Creatures great and small
Fair vet cares for range of 4-H animals
ROME TOWNSHIP — On hump day of fair week, Mike Dyer was getting a late start. Just a little after 8 a.m., Dyer pulled up in his truck beside the livestock arena to start that morning’s rounds.
Usually, the fair’s vet would have started looking over the animals in their pens about an hour earlier. But an uncooperative Grand Champion kept Dyer at the arena longer than he had wanted the night before.
“Each Grand Champion and Reserve Champion must be drug tested,” Dyer said. “This is for two purposes. We don’t want any performance enhancing drugs and these are food products. We don’t want consumers to be eating market animals tainted with drugs.
“I am responsible for the public’s health and safety and the animals’ health and safety.”
So after each market animal competition, Dyer must get hair samples and a urine specimen to send off to the USDA in Columbus with the results back before the livestock auction on Saturday.
On Tuesday night getting a sample of hair from the Grand Champion sow was simple, just a quick run with a razor. The other specimen took a little longer since the hog decided she just didn’t want to go until past the witching hour of midnight.
But such is the life of the fair vet during eight days in July when Dyer is the one owners of the 500 animals filling the barn at the fairgrounds come to when there is something wrong.
Fifty-one weeks out of the year Dyer is headquartered at his vet clinic, the Proctorville Animal Clinic on State Street in the village, where a Great Dane may be the largest animal he checks out.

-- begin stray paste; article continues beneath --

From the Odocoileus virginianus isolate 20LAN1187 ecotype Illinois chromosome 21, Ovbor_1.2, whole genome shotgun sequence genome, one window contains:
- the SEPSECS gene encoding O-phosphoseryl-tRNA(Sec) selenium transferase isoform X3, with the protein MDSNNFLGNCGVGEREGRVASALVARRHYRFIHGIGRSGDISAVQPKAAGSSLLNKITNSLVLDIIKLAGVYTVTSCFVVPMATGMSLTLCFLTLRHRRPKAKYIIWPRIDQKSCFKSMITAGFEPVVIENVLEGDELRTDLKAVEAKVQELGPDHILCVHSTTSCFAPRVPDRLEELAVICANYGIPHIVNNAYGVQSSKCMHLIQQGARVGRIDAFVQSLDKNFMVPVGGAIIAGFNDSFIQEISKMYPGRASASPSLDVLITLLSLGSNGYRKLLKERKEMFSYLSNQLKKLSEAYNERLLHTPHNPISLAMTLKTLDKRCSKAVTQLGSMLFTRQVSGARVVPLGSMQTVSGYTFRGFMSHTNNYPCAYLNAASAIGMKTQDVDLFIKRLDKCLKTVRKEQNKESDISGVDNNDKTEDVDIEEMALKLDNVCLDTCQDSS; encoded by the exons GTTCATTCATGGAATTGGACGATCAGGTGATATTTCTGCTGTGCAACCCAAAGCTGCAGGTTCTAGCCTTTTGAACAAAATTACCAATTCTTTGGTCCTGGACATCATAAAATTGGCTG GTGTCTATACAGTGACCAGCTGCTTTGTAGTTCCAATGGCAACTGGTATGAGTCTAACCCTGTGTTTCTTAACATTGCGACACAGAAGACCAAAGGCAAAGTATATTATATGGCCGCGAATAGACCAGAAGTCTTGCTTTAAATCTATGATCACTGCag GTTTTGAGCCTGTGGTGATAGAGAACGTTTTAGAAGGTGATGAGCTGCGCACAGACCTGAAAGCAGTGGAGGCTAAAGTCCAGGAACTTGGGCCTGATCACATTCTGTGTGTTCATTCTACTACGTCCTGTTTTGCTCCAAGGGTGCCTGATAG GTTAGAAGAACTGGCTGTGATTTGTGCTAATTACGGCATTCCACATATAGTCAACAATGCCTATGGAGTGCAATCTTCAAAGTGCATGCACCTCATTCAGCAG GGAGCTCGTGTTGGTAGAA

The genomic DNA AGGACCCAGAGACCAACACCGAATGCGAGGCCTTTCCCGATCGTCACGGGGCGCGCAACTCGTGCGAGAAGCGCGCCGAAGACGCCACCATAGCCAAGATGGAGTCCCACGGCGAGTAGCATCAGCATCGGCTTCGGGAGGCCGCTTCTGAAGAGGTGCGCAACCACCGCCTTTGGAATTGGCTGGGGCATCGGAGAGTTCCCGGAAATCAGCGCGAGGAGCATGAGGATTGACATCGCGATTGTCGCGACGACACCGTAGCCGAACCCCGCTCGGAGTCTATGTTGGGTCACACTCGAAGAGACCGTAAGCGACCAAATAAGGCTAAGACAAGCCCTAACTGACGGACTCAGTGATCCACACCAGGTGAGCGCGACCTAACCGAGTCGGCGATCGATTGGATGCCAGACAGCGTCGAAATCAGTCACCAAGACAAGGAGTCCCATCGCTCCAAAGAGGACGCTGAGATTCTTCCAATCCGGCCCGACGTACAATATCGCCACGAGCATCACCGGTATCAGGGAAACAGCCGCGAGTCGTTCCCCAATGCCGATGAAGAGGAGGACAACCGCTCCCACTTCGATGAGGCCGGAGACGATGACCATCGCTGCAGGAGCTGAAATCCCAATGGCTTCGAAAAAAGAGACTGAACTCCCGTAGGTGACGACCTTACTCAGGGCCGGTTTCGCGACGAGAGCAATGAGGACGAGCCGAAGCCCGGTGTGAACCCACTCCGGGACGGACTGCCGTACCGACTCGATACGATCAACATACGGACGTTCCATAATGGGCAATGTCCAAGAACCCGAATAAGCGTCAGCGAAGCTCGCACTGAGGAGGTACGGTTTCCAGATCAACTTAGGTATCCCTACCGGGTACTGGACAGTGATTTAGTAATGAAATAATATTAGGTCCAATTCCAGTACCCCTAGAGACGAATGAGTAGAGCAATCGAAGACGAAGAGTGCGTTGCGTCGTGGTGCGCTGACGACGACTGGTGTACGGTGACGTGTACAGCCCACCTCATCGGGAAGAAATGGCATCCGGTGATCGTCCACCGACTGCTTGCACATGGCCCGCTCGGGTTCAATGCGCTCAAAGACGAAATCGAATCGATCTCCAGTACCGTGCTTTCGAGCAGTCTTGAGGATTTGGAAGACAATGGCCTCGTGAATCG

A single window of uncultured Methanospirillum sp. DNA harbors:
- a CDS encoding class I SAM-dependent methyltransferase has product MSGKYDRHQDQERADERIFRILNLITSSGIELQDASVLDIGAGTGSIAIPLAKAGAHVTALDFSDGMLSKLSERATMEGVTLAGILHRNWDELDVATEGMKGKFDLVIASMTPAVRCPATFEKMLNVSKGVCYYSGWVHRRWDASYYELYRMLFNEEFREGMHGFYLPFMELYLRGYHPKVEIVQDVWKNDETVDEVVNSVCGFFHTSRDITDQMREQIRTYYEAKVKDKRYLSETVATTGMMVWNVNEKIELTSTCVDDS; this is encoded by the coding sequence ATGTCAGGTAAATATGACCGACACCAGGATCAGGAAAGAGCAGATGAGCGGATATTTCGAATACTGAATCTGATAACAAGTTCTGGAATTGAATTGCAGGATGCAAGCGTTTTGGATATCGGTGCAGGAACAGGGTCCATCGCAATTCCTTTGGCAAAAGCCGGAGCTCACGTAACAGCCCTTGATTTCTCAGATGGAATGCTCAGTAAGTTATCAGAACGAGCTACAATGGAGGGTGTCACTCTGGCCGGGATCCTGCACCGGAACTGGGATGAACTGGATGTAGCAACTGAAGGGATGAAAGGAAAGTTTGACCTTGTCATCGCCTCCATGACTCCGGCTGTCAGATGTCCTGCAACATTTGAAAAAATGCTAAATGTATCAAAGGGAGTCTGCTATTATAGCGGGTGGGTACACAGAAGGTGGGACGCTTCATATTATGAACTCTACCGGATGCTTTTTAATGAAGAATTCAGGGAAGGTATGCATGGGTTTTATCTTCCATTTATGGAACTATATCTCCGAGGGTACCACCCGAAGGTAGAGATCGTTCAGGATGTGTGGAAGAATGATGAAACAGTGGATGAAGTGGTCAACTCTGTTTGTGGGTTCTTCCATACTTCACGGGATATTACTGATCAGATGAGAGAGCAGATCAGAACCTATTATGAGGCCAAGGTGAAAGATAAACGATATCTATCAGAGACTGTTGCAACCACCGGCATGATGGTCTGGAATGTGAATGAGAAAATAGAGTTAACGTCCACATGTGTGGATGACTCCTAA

But during fair week Dyer volunteers his time to make sure everything from a four-pound rabbit to a 500-pound hog is in good health.
“There are signs you learn when an animal is sick,” he said. “Its head is down. Its ears are down.”
Usually the first line of defense for the animals comes from their owner, who usually alerts a fair committee member something is wrong. They, in turn, call in Dyer.
“Each species has its own committee and they do a lot of the field work,” he said.
Dyer’s work started on the first Saturday of fair week when the 4-Hers brought their animals in before the first shows on Monday.
“I look for the obvious signs of contagious diseases, nasal discharge, coughing,” he said.
Then he settled into a routine that would bring him to the barns most days by 7 a.m. First he would check out the steers his daughter, Ann Michal, was showing. Then he would do a walkthrough of the various pens.
“I look for the obvious,” he said. “Injuries. Diarrhea. Excessive panting. Overheating is an issue. But the new barn has been a big help with the overhead fans.”
Usually the days are cookie cutter routine. However this year’s fair brought a 3 in the morning call to Dyer after two dogs attacked a prize feeder steer, shredding its tail.
But misfortunes like that are few during fair week and for Dyer the joy in his work is watching the youngsters interact with their animals and make new friends.
“This is training the kids responsibility,” he said. “For me the reward is seeing kids make lifelong memories.”